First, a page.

For Landmark, Manitoba-based pork producer Maple Leaf Agri-Farms, achieving zero injuries is an attainable goal.
“A lot of the times in sow barns, and all sorts of hog operations, safety is kind of seen as, ‘Well, we work with pigs, you might get hurt’; but Maple Leaf doesn’t think that it should be that way,” says Tia Landry, training coordinator for the hog production operation of Maple Leaf Foods. “We believe zero injuries is an achievable goal, and how we have done that is by creating a culture of safety at Maple Leaf.”
The Maple Leaf Safety Promise is to “always provide consumers safe, great-tasting food produced in a safe work environment” — a mission statement each of the company’s 714 employees across the 68,000-sow system has now adopted.
“Our whole goal in creating this culture was to shift from a reactive system to a proactive system,” Landry says. “In a reactive system, when someone gets hurt, we might say ‘OK, how can we prevent it from happening again?’ We wanted it to be in a place where we were a proactive system. So how can we prevent that from happening before it even occurs?”
Book of rules
As Landry points out, that shift in thinking did not happen overnight at Maple Leaf.
“This started as top-down initiative from management to enforce safety. We value our people, so it became a rule and a condition of employment to actually work safe in the barns,” Landry says. “This stage was critical to initiate awareness within the teams. Of course, some people were worried ‘I might lose my job,’ but that really was required to create that sort of awareness that there was room for improvement. We didn’t want to instill fear in people, but we wanted them to want to work towards it.”
Unfortunately, during Stage 1 of implementing a culture of safety at Maple Leaf, the book of rules sat in the office untouched.
With no buy-in from employees, Landry says those rules were just listed, with no reasons or explanations.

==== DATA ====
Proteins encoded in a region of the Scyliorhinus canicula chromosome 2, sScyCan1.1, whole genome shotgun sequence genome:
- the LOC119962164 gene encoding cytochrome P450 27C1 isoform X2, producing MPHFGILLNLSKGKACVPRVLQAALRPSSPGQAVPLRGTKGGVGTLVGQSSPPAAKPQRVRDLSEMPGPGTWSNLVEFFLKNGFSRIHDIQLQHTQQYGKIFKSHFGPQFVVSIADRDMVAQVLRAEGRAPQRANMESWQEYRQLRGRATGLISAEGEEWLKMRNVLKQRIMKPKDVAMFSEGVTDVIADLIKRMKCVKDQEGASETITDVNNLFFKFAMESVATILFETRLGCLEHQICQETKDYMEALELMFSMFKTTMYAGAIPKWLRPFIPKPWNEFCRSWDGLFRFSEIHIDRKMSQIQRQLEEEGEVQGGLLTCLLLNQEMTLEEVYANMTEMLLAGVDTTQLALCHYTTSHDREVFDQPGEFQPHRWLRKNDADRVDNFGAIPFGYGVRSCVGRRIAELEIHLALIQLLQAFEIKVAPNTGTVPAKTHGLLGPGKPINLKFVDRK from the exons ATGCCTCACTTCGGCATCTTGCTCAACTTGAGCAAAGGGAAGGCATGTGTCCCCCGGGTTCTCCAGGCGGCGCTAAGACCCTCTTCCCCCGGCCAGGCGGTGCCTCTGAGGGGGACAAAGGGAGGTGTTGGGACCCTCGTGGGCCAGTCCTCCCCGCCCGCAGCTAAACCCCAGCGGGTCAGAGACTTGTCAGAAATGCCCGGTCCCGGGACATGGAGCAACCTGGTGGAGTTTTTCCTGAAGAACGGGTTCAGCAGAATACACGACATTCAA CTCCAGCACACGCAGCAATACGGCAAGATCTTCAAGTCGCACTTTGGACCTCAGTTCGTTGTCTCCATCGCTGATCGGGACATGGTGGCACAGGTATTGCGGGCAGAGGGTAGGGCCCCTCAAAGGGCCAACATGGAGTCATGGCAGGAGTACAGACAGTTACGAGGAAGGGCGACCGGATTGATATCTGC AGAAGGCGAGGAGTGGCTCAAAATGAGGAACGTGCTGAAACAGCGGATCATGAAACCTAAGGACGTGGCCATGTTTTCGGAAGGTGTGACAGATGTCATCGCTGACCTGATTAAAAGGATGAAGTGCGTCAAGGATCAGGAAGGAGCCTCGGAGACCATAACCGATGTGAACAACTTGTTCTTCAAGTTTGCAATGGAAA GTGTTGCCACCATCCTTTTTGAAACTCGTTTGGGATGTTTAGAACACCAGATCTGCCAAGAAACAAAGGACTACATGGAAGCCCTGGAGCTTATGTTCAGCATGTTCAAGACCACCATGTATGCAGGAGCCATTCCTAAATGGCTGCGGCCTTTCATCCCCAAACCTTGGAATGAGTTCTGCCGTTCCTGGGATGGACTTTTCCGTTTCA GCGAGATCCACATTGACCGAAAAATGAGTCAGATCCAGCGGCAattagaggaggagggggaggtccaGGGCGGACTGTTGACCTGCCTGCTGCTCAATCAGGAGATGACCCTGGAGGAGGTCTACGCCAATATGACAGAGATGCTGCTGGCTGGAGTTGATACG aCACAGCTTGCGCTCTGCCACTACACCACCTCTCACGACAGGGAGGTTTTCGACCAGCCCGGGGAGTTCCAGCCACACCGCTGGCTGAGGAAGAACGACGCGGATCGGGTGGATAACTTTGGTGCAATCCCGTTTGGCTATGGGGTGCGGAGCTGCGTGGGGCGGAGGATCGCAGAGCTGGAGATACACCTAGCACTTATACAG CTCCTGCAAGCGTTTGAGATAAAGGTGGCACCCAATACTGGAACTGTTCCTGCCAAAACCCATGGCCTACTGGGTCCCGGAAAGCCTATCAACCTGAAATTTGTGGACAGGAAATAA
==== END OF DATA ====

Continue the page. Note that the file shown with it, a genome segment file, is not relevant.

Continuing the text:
“A system like this is not ideal for a variety of reasons. It is difficult for anyone to understand and follow a rule if why this rule is in place is not explained; they will have their own ways and reasons for doing things differently, an ‘easier’ or ‘faster’ way,” Landry says. “As a company, Maple Leaf recognized a strong need for employee engagement and standardization.”
During Stage 2 of implementing the safety initiative, health and safety committees were developed. Open to all hourly staff, the committees provided an opportunity for all employees at all sites to get together and discuss any safety issues or concerns within their sites. According to Landry, this engagement between employees and management allowed Maple Leaf’s near-miss reporting (preventive measures) to increase by almost 600%.
“We were seeing things before they were happening more and more often,” Landry says. “Our employees were engaged and striving to improve their own workplaces.”
With employees taking more ownership of the program, Maple Leaf Agri-Farms soon entered Stage 3, the proactive stage, and this is where the company sits today in terms of safety protocols. Now, hourly employees are running the health and safety committees and writing the majority of safe work procedures, which are then reviewed by management.
“It is no longer a top-down delegation to be safe. Our health and safety initiatives are coming directly from the employees within all facilities at Maple Leaf Agri-Farms,” Landry says.
Keeping safety top of mind
To keep its employees immersed in the latest safety procedures, Maple Leaf uses two online programs to encourage health and safety engagement. All employees have their own personal account that is monitored by management to ensure training is completed in a timely manner.
The first training is called Alchemy Sistems. A mandatory program all employees in the system must complete, regardless of where they work (feed mill, logistics, barn, etc.), it is specific to safety while employees perform Maple Leaf Agri-Farms tasks. Every employee must complete Alchemy training annually to stay fresh on safety protocol, and not become complacent.
The second training is through Pork Avenue, in conjunction with MLAF’s safe animal handling program. This system is specific to the MLAF production team staff, who are hands-on with the animals.